Song of Songs

What does it mean to be in love with God? What is the relationship like? A relationship takes two, right?

Let’s explore this with some short meditations from the book of love in the Bible: Song of Songs.

Draw me, (1:4)
Nobody can come to the Lord unless this person is called, that much is clear from the words of our Lord when He said, “ No man can come to me, except the Father which hath sent me draw him: and I will raise him up at the last day.” (John 6:44). The Lord, however also said, “ seek, and ye shall find ” (Matthew 7:7). Putting together these two verses, we understand why the woman in this love relationship is saying “Draw me”; she is seeking the Lord, knowing that she will be drawn by Him. More important, for us, however, is that i f someone is drawn, it means that they were somewhere, and are being taken somewhere else. So, the person being called does not have to be someone who was always righteous – the person being called was away from God’s grace, and it is grace that pulls him.

Understanding this verse explains to us the lives of the repentant Saints. The Strong Saint Moses did not randomly stumble across the loving monk that helped him rob his cell. We are told that this bandit turned desert father was seeking God. He would look at the sun and ask if it was God, and if it was God, to prove it. He was searching, and the Father indeed drew him. So beautiful did Saint Moses find our Lord, that he sacrificed all, simply to live that relationship in the desert.

Saint Mary of Egypt did not by accident flee to the desert either. Again, she was living in sin, and only when she desired to enter the church and could not – when she was seeking the Lord and could not by her own power find Him – did our Lord give Himself to her. She, too, perfected her life in the wilderness, seeing only the face of Saint Zosima who would bring her the Divine hosts.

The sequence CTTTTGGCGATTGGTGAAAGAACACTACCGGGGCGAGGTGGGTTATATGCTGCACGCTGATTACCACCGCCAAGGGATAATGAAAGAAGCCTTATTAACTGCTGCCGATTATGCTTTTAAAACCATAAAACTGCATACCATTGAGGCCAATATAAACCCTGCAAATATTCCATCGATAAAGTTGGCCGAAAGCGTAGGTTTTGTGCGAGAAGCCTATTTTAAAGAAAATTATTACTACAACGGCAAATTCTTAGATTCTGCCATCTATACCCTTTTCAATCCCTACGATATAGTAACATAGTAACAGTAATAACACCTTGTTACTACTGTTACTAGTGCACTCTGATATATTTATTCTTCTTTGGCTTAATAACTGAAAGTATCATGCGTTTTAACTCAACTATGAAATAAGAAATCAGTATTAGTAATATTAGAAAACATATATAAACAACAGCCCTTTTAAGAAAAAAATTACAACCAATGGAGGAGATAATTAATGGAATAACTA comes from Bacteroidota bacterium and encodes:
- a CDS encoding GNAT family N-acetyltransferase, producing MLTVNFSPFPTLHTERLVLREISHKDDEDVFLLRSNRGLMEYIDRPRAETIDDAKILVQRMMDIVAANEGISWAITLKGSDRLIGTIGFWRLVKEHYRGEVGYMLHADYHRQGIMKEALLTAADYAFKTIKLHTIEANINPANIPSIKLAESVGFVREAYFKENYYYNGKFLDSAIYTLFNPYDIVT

Only the Lord can draw us, but we can train our will to seek Him, so that we find Him, as promised in the Gospel.

The verse very closely related to this, then, is “ I am black, but comely ” (1:5). While the Lord in mercy and in pure love will draw us, we have no right to boast. After being drawn, the bride (who represents both each individual one of us as well as the Church herself) says she is black. Rather than boast of her own beauty, she confesses that she is black, she is sinful; she is imperfect. She knows she is black because she sins, but she says she is comely because she sees her worth before God. This helps us to understand Saint Paul ’s words, “ For as many of you as have been baptized into Christ have put on Christ ” (Galatians 3:27 ). Who is more comely than the Bridegroom; Christ? We are of value to Him, and hence we are comely in His sight. We are beautiful and valued by Him because we are His creation, because we are formed in His image and likeness. When we gaze at Him and put Him on, then we too can become comely. Like this woman, we need to see the terrible mark that sin leaves upon us and how ugly we are when living in sin. We see our worth before Him that way, and understand that only by being renewed in Him, we can be seen as comely. This is humility, though we should recognize that we are comely always in the sight of the Lord. He loves us despite our impurities and shortcomings.